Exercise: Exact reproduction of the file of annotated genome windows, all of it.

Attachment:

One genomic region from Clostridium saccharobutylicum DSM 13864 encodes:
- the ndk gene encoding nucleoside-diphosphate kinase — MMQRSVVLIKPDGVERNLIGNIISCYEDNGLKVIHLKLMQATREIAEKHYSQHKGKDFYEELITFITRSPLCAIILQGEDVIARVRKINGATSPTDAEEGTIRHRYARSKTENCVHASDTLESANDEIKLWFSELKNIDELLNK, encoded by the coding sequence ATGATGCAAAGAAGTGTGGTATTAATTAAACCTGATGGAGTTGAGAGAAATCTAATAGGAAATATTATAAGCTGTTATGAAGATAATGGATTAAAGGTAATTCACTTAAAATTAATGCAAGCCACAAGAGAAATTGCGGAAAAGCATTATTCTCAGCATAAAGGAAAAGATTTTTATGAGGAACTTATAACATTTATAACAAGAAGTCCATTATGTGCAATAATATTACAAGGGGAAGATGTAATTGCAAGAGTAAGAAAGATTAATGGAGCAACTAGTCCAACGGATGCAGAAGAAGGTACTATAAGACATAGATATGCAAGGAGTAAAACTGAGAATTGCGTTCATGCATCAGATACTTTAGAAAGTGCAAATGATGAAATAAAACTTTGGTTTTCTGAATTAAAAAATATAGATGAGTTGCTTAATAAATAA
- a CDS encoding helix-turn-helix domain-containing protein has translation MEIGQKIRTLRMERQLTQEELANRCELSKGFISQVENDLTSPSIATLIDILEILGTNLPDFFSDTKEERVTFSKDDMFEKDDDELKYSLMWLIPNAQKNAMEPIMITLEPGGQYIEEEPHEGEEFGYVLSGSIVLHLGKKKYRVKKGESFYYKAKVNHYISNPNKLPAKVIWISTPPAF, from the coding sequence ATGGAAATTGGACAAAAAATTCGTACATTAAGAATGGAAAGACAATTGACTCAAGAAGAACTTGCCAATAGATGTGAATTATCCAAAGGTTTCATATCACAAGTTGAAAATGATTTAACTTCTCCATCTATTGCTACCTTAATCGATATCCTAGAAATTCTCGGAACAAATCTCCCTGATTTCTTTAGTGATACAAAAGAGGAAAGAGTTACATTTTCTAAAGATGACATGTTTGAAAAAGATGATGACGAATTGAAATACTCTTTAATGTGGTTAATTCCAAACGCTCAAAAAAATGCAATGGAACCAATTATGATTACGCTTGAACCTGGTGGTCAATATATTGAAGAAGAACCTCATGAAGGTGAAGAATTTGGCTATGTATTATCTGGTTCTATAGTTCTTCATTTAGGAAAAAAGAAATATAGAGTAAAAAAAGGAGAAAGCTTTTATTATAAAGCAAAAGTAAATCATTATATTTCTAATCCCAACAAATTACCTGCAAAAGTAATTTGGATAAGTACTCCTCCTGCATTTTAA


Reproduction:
One genomic region from Clostridium saccharobutylicum DSM 13864 encodes:
- the ndk gene encoding nucleoside-diphosphate kinase — MMQRSVVLIKPDGVERNLIGNIISCYEDNGLKVIHLKLMQATREIAEKHYSQHKGKDFYEELITFITRSPLCAIILQGEDVIARVRKINGATSPTDAEEGTIRHRYARSKTENCVHASDTLESANDEIKLWFSELKNIDELLNK, encoded by the coding sequence ATGATGCAAAGAAGTGTGGTATTAATTAAACCTGATGGAGTTGAGAGAAATCTAATAGGAAATATTATAAGCTGTTATGAAGATAATGGATTAAAGGTAATTCACTTAAAATTAATGCAAGCCACAAGAGAAATTGCGGAAAAGCATTATTCTCAGCATAAAGGAAAAGATTTTTATGAGGAACTTATAACATTTATAACAAGAAGTCCATTATGTGCAATAATATTACAAGGGGAAGATGTAATTGCAAGAGTAAGAAAGATTAATGGAGCAACTAGTCCAACGGATGCAGAAGAAGGTACTATAAGACATAGATATGCAAGGAGTAAAACTGAGAATTGCGTTCATGCATCAGATACTTTAGAAAGTGCAAATGATGAAATAAAACTTTGGTTTTCTGAATTAAAAAATATAGATGAGTTGCTTAATAAATAA
- a CDS encoding helix-turn-helix domain-containing protein has translation MEIGQKIRTLRMERQLTQEELANRCELSKGFISQVENDLTSPSIATLIDILEILGTNLPDFFSDTKEERVTFSKDDMFEKDDDELKYSLMWLIPNAQKNAMEPIMITLEPGGQYIEEEPHEGEEFGYVLSGSIVLHLGKKKYRVKKGESFYYKAKVNHYISNPNKLPAKVIWISTPPAF, from the coding sequence ATGGAAATTGGACAAAAAATTCGTACATTAAGAATGGAAAGACAATTGACTCAAGAAGAACTTGCCAATAGATGTGAATTATCCAAAGGTTTCATATCACAAGTTGAAAATGATTTAACTTCTCCATCTATTGCTACCTTAATCGATATCCTAGAAATTCTCGGAACAAATCTCCCTGATTTCTTTAGTGATACAAAAGAGGAAAGAGTTACATTTTCTAAAGATGACATGTTTGAAAAAGATGATGACGAATTGAAATACTCTTTAATGTGGTTAATTCCAAACGCTCAAAAAAATGCAATGGAACCAATTATGATTACGCTTGAACCTGGTGGTCAATATATTGAAGAAGAACCTCATGAAGGTGAAGAATTTGGCTATGTATTATCTGGTTCTATAGTTCTTCATTTAGGAAAAAAGAAATATAGAGTAAAAAAAGGAGAAAGCTTTTATTATAAAGCAAAAGTAAATCATTATATTTCTAATCCCAACAAATTACCTGCAAAAGTAATTTGGATAAGTACTCCTCCTGCATTTTAA